Thursday, November 28, 2013

The 10 top items which make Iran nuke agreement the worst blunder in our lifetime by Scott Johnson of Powerline

The 10 top items which make Iran nuke agreement the worst blunder in our lifetime
by Scott Johnson of Powerline
1. The agreement is framed as an interim agreement, but it is renewable by mutual consent. There will be no going back until Iran chooses to go back. Live with it.
2. The agreement does not freeze or cap Iran’s nuclear program. Iran is to continue enrichment activities up to the 5 percent level. Its enrichment facilities remain unimpaired. Implications and/or statements to the contrary by the administration are false. The media’s failure to get this right is malpractice.
3. The agreement implicitly accepts Iran’s right to enrich uranium. Binding UN resolutions to the contrary notwithstanding, they will continue to enrich uranium under the agreement. The agreement also envisions a final agreement that “[i]nvolve[s] a mutually defined enrichment programme…for a period to be agreed upon.” The Iranians are right to celebrate the agreement; the Obama administration has to spin it.
4. The agreement extends Iran’s time to breakout by a month or two (anywhere from one month to “multiple months,” as a senior administration official explained to me). Technical expert David Albright — who expresses qualified support for the agreement — calculates the extension to “at least 1.9 to 2.2 months, up from at least 1 month to 1.6 months.” That is all.
5. The Iranian regime never disclosed its uranium enrichment facilities or heavy water reactor. Each was revealed by outsiders. The agreement addresses Iran’s known nuclear facilities with at least one exception. It makes no mention of Parchin, the military facility where Iran is believed by the IAEA to have conducted weaponization research and sought to conceal the evidence. As David Albright and Robert Avagyan wrote earlier this year: “The Parchin site remains of interest to the IAEA due to evidence of pre-2004 activities related to the development of nuclear weapons. Iran is alleged by the IAEA, the United States, and at least three European governments to have had a well-structured nuclear weapons program aimed at building a warhead small enough to fit on the Shahab 3 ballistic missile.” The agreement does not even warrant that Iran has no other dual-use or enrichment or nuclear facilities. Why?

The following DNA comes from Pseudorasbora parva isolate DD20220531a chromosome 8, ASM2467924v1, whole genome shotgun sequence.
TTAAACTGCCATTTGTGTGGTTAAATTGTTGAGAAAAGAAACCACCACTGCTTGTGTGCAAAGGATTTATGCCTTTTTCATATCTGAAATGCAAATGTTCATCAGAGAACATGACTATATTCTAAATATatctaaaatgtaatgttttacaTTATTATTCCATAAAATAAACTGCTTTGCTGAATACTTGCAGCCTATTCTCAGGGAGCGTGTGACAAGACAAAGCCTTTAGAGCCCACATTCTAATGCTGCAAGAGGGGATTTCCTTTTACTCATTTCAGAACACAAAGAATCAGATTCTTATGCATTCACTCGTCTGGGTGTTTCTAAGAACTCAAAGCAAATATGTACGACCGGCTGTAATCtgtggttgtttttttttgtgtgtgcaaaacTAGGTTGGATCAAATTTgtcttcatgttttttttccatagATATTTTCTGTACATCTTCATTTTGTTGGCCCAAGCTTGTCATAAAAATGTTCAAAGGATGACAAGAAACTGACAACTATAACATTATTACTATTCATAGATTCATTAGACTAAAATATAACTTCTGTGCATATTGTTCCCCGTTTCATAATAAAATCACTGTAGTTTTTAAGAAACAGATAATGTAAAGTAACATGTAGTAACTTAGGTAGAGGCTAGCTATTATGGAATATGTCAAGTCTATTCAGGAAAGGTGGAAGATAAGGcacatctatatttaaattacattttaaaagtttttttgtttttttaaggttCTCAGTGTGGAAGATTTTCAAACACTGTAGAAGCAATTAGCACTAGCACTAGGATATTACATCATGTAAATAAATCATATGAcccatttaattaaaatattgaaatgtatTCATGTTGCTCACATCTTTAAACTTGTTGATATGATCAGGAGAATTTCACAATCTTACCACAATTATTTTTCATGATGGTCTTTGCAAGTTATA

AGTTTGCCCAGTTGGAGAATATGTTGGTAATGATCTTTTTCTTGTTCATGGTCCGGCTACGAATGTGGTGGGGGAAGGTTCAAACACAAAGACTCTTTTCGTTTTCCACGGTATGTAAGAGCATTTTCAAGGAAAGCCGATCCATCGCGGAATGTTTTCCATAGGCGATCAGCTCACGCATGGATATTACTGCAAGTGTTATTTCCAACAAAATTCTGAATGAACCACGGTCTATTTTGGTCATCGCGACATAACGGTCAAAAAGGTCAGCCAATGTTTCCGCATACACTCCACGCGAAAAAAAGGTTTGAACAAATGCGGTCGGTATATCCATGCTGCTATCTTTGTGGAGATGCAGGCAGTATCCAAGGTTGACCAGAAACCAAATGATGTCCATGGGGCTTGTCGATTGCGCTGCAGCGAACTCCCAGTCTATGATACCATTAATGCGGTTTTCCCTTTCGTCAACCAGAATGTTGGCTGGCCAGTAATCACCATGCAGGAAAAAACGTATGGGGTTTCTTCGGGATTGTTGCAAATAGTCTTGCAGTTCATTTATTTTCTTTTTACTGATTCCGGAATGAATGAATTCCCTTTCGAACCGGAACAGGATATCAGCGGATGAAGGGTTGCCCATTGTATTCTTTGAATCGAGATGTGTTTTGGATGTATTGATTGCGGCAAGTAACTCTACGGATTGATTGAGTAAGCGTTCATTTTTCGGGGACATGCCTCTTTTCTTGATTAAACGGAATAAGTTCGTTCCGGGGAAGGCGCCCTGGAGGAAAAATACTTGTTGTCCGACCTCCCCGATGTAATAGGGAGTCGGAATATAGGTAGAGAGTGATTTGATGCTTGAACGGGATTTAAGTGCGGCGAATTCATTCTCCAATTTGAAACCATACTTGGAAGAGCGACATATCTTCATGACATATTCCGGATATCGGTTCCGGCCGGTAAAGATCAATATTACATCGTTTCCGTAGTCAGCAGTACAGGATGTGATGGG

6. The agreement is premised on the understanding that Iran’s nuclear program may have peaceful purposes: “The goal for these negotiations is to reach a long-term comprehensive solution that would ensure Iran’s nuclear programme will be exclusively peaceful.” This is a farcical pretense. It is inconceivable, for example, that Iran’s Arak heavy-water reactor has any other purpose than the provision of an alternate path to a nuclear weapon. To the extent that this is in fact an interim agreement, Iran gives up next to nothing on Arak (“for 6 months [Iran] will not commission the reactor or transfer fuel or heavy water to the reactor site and will not test additional fuel for the reactor or install remaining components”). To make concessions that are not concessions at all and in return secure the relaxation of the sanctions regime — this is “Iran’s tactic in a nutshell.”
7. Iran’s stockpile of enriched uranium is sufficient after further enrichment for approximately six nuclear weapons. The agreement does nothing with respect to the existing stockpile of enriched uranium other than provide for uranium enriched to 20 percent to be downgraded to 5 percent, from which it can be enriched further.
8. The relaxation of sanctions under the agreement is advertised as limited and reversible. The administration emphasizes the reversibility of the sanctions relief. The administration has opposed sanctions crafted by Congress every step of the way. As observers outside the administration have noted, as a practical reversal is of sanctions relief is highly unlikely. The relaxation is far more likely the preface to the unraveling of the sanctions regime regardless of the formalities.
9. Hard questions about the limited concessions made by Iran under the agreement elicit the response that “Iran wouldn’t agree” to more — and this was at a time when the sanctions carried their maximum bite. It also makes me wonder where the United States drew the line. Apparently not at a recognition of Iran’s right to uranium enrichment, which was expressly incorporated until France objected. Now it is only implicit.
10. The limited nature of the agreement combined with the relaxation of sanctions facilitates Iran’s development of nuclear weapons. Indeed, statements to the contrary notwithstanding, the Obama administration accepts Iran’s development of nuclear weapons.

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